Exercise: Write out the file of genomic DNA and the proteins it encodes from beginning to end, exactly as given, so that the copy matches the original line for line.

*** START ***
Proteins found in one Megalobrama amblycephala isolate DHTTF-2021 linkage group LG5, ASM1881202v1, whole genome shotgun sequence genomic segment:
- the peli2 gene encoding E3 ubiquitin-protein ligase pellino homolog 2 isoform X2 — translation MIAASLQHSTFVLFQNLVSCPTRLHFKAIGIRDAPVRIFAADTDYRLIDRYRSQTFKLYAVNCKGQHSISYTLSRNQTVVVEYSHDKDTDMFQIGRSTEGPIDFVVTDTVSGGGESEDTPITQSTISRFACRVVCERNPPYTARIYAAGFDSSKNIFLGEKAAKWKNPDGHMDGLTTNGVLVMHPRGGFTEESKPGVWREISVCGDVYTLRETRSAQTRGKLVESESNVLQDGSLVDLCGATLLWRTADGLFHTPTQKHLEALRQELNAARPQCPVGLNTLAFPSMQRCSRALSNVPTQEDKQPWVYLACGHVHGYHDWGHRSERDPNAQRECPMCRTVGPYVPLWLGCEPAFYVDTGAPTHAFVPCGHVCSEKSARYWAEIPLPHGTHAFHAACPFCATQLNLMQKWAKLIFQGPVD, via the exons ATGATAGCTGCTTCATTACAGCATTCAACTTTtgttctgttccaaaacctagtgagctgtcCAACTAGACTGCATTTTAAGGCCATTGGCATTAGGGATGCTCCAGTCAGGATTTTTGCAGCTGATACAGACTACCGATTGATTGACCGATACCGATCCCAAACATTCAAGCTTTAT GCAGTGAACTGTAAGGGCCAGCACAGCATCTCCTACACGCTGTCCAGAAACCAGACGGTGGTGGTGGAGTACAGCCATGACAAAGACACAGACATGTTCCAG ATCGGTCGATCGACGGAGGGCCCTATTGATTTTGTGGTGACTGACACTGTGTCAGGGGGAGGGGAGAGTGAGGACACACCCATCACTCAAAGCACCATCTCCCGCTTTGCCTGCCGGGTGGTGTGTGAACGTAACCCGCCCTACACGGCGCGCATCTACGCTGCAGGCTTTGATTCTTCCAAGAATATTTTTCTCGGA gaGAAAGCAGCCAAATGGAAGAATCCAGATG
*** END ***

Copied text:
Proteins found in one Megalobrama amblycephala isolate DHTTF-2021 linkage group LG5, ASM1881202v1, whole genome shotgun sequence genomic segment:
- the peli2 gene encoding E3 ubiquitin-protein ligase pellino homolog 2 isoform X2 — translation MIAASLQHSTFVLFQNLVSCPTRLHFKAIGIRDAPVRIFAADTDYRLIDRYRSQTFKLYAVNCKGQHSISYTLSRNQTVVVEYSHDKDTDMFQIGRSTEGPIDFVVTDTVSGGGESEDTPITQSTISRFACRVVCERNPPYTARIYAAGFDSSKNIFLGEKAAKWKNPDGHMDGLTTNGVLVMHPRGGFTEESKPGVWREISVCGDVYTLRETRSAQTRGKLVESESNVLQDGSLVDLCGATLLWRTADGLFHTPTQKHLEALRQELNAARPQCPVGLNTLAFPSMQRCSRALSNVPTQEDKQPWVYLACGHVHGYHDWGHRSERDPNAQRECPMCRTVGPYVPLWLGCEPAFYVDTGAPTHAFVPCGHVCSEKSARYWAEIPLPHGTHAFHAACPFCATQLNLMQKWAKLIFQGPVD, via the exons ATGATAGCTGCTTCATTACAGCATTCAACTTTtgttctgttccaaaacctagtgagctgtcCAACTAGACTGCATTTTAAGGCCATTGGCATTAGGGATGCTCCAGTCAGGATTTTTGCAGCTGATACAGACTACCGATTGATTGACCGATACCGATCCCAAACATTCAAGCTTTAT GCAGTGAACTGTAAGGGCCAGCACAGCATCTCCTACACGCTGTCCAGAAACCAGACGGTGGTGGTGGAGTACAGCCATGACAAAGACACAGACATGTTCCAG ATCGGTCGATCGACGGAGGGCCCTATTGATTTTGTGGTGACTGACACTGTGTCAGGGGGAGGGGAGAGTGAGGACACACCCATCACTCAAAGCACCATCTCCCGCTTTGCCTGCCGGGTGGTGTGTGAACGTAACCCGCCCTACACGGCGCGCATCTACGCTGCAGGCTTTGATTCTTCCAAGAATATTTTTCTCGGA gaGAAAGCAGCCAAATGGAAGAATCCAGATG